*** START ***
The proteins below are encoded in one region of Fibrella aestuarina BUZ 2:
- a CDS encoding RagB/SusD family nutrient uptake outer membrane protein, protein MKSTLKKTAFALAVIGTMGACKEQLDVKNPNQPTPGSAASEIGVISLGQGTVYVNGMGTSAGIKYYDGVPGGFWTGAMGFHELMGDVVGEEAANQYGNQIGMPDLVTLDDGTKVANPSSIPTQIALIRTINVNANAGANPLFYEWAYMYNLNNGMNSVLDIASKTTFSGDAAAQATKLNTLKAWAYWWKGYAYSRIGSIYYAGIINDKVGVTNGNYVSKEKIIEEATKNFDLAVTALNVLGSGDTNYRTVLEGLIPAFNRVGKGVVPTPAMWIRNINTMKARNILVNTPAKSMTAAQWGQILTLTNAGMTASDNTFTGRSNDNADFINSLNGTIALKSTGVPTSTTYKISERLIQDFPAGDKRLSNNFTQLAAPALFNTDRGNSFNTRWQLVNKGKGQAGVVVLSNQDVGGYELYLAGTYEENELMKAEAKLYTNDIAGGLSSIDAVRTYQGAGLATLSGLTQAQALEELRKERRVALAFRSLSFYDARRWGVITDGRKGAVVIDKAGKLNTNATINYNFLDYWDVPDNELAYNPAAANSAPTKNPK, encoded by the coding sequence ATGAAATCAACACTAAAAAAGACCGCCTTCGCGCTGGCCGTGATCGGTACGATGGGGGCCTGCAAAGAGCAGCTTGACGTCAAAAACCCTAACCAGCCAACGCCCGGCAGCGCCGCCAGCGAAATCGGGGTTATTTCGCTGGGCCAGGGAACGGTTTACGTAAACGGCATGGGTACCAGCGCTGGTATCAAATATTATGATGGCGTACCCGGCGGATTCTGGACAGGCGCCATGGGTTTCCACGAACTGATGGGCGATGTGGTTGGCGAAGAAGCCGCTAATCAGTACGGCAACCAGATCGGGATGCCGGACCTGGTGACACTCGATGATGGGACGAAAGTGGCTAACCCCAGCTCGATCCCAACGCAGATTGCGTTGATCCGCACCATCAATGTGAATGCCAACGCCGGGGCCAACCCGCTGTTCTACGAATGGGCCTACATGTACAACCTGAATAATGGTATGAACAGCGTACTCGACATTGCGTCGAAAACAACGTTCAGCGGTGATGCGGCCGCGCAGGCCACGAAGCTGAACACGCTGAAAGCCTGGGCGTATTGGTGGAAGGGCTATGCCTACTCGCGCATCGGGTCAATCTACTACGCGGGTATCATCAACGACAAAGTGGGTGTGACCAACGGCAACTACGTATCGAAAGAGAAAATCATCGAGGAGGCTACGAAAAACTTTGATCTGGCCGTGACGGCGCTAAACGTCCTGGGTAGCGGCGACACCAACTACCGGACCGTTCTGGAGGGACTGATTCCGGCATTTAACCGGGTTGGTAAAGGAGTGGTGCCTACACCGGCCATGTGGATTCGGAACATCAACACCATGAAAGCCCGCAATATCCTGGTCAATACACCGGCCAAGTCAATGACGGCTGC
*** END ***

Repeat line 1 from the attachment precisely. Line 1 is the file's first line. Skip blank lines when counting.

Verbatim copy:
The proteins below are encoded in one region of Fibrella aestuarina BUZ 2: